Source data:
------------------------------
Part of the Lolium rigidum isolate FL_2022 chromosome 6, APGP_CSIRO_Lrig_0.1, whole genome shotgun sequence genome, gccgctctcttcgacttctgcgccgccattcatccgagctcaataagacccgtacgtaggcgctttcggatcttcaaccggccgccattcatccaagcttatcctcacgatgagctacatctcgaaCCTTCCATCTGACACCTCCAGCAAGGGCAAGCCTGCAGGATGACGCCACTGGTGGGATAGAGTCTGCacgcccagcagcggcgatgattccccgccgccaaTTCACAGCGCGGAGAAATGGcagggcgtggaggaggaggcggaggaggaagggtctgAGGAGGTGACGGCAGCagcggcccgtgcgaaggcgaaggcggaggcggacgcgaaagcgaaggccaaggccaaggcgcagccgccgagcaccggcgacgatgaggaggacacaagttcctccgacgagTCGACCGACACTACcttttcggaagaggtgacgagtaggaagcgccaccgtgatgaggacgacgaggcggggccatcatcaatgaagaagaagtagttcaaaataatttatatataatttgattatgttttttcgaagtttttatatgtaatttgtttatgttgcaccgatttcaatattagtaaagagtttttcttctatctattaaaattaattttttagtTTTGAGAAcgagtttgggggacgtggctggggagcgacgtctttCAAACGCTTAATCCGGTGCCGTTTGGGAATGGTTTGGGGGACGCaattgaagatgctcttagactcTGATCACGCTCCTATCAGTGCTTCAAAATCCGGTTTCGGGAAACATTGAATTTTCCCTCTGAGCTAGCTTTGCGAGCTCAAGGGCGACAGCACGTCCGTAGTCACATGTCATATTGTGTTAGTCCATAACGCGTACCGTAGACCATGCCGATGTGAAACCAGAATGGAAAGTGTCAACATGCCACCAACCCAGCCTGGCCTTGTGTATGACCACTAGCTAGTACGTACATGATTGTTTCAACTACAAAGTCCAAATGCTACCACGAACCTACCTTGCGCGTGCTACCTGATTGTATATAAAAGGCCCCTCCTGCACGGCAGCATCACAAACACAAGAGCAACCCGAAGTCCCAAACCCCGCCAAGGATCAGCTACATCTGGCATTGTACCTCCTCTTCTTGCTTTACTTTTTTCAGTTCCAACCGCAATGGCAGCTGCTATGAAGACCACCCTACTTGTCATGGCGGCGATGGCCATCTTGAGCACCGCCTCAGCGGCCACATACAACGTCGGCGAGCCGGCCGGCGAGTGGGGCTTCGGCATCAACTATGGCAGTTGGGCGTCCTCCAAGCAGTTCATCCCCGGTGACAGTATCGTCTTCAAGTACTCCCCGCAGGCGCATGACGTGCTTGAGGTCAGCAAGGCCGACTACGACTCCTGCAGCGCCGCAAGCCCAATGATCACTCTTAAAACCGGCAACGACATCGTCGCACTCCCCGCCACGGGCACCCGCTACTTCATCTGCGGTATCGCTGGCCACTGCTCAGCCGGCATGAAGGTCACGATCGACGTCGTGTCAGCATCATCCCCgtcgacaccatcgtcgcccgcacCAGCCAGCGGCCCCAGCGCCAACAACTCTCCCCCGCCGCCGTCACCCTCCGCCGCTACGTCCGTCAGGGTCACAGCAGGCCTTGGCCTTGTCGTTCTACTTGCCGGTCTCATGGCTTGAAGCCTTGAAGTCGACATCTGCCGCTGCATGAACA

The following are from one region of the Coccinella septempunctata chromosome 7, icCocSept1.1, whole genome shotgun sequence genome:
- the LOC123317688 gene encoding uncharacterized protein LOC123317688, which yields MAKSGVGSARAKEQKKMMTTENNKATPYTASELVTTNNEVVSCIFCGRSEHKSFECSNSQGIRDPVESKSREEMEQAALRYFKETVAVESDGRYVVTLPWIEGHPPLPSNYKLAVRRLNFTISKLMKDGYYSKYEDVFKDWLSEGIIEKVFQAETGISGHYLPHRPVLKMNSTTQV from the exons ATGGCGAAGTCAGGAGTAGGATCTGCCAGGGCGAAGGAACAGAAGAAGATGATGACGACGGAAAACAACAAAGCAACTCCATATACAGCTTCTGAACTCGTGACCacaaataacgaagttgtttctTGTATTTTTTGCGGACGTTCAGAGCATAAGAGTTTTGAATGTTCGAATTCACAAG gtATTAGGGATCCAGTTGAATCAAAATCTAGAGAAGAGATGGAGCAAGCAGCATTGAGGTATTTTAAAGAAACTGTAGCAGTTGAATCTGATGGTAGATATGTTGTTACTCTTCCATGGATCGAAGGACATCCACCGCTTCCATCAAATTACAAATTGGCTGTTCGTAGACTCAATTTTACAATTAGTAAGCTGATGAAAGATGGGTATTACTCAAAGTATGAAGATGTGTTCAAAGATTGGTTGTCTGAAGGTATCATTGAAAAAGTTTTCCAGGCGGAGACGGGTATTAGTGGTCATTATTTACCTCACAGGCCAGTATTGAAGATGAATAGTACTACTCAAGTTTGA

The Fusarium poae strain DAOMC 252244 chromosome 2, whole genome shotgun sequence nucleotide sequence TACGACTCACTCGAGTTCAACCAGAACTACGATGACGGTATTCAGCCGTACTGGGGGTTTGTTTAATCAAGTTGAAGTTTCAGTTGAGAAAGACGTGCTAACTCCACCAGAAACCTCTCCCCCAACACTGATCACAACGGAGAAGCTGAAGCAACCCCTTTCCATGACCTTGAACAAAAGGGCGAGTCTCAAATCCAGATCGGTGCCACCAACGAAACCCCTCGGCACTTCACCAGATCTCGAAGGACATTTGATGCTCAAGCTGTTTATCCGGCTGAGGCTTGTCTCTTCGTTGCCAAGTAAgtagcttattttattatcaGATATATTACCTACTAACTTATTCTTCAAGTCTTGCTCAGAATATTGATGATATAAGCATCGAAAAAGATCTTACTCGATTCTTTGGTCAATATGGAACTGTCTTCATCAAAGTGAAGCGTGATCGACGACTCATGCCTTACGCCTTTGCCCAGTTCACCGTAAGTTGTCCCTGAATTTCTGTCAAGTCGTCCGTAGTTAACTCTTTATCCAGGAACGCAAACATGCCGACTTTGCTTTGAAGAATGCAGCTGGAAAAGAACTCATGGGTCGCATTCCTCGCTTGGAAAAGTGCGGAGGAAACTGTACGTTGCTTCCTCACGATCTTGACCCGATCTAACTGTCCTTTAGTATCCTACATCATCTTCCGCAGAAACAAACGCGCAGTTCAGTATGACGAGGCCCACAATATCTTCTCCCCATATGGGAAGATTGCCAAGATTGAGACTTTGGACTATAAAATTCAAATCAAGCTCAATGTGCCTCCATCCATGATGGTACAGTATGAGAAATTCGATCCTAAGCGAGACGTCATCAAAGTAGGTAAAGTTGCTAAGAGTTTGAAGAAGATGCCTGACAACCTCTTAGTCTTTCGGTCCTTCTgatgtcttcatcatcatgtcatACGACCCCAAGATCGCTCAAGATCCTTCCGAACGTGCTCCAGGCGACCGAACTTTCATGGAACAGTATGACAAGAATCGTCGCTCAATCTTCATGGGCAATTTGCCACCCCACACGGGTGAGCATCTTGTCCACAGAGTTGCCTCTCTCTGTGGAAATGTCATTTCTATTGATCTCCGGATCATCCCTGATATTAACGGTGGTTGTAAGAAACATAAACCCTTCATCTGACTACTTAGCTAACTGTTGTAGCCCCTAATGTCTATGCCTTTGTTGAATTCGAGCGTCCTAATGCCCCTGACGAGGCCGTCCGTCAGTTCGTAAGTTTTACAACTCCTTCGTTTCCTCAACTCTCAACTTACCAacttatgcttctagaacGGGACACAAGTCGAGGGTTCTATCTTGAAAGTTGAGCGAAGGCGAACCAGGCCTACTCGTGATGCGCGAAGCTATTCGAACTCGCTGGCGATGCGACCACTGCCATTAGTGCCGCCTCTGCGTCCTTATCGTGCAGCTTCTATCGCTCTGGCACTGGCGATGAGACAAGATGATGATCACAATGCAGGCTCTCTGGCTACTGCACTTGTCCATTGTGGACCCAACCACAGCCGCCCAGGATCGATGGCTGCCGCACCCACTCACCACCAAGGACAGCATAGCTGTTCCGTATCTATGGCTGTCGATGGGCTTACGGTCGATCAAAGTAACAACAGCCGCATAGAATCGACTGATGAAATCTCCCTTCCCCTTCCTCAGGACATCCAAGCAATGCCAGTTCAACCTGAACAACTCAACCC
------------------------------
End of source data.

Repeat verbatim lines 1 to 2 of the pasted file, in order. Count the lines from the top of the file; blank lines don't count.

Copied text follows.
Part of the Lolium rigidum isolate FL_2022 chromosome 6, APGP_CSIRO_Lrig_0.1, whole genome shotgun sequence genome, gccgctctcttcgacttctgcgccgccattcatccgagctcaataagacccgtacgtaggcgctttcggatcttcaaccggccgccattcatccaagcttatcctcacgatgagctacatctcgaaCCTTCCATCTGACACCTCCAGCAAGGGCAAGCCTGCAGGATGACGCCACTGGTGGGATAGAGTCTGCacgcccagcagcggcgatgattccccgccgccaaTTCACAGCGCGGAGAAATGGcagggcgtggaggaggaggcggaggaggaagggtctgAGGAGGTGACGGCAGCagcggcccgtgcgaaggcgaaggcggaggcggacgcgaaagcgaaggccaaggccaaggcgcagccgccgagcaccggcgacgatgaggaggacacaagttcctccgacgagTCGACCGACACTACcttttcggaagaggtgacgagtaggaagcgccaccgtgatgaggacgacgaggcggggccatcatcaatgaagaagaagtagttcaaaataatttatatataatttgattatgttttttcgaagtttttatatgtaatttgtttatgttgcaccgatttcaatattagtaaagagtttttcttctatctattaaaattaattttttagtTTTGAGAAcgagtttgggggacgtggctggggagcgacgtctttCAAACGCTTAATCCGGTGCCGTTTGGGAATGGTTTGGGGGACGCaattgaagatgctcttagactcTGATCACGCTCCTATCAGTGCTTCAAAATCCGGTTTCGGGAAACATTGAATTTTCCCTCTGAGCTAGCTTTGCGAGCTCAAGGGCGACAGCACGTCCGTAGTCACATGTCATATTGTGTTAGTCCATAACGCGTACCGTAGACCATGCCGATGTGAAACCAGAATGGAAAGTGTCAACATGCCACCAACCCAGCCTGGCCTTGTGTATGACCACTAGCTAGTACGTACATGATTGTTTCAACTACAAAGTCCAAATGCTACCACGAACCTACCTTGCGCGTGCTACCTGATTGTATATAAAAGGCCCCTCCTGCACGGCAGCATCACAAACACAAGAGCAACCCGAAGTCCCAAACCCCGCCAAGGATCAGCTACATCTGGCATTGTACCTCCTCTTCTTGCTTTACTTTTTTCAGTTCCAACCGCAATGGCAGCTGCTATGAAGACCACCCTACTTGTCATGGCGGCGATGGCCATCTTGAGCACCGCCTCAGCGGCCACATACAACGTCGGCGAGCCGGCCGGCGAGTGGGGCTTCGGCATCAACTATGGCAGTTGGGCGTCCTCCAAGCAGTTCATCCCCGGTGACAGTATCGTCTTCAAGTACTCCCCGCAGGCGCATGACGTGCTTGAGGTCAGCAAGGCCGACTACGACTCCTGCAGCGCCGCAAGCCCAATGATCACTCTTAAAACCGGCAACGACATCGTCGCACTCCCCGCCACGGGCACCCGCTACTTCATCTGCGGTATCGCTGGCCACTGCTCAGCCGGCATGAAGGTCACGATCGACGTCGTGTCAGCATCATCCCCgtcgacaccatcgtcgcccgcacCAGCCAGCGGCCCCAGCGCCAACAACTCTCCCCCGCCGCCGTCACCCTCCGCCGCTACGTCCGTCAGGGTCACAGCAGGCCTTGGCCTTGTCGTTCTACTTGCCGGTCTCATGGCTTGAAGCCTTGAAGTCGACATCTGCCGCTGCATGAACA

The following are from one region of the Coccinella septempunctata chromosome 7, icCocSept1.1, whole genome shotgun sequence genome: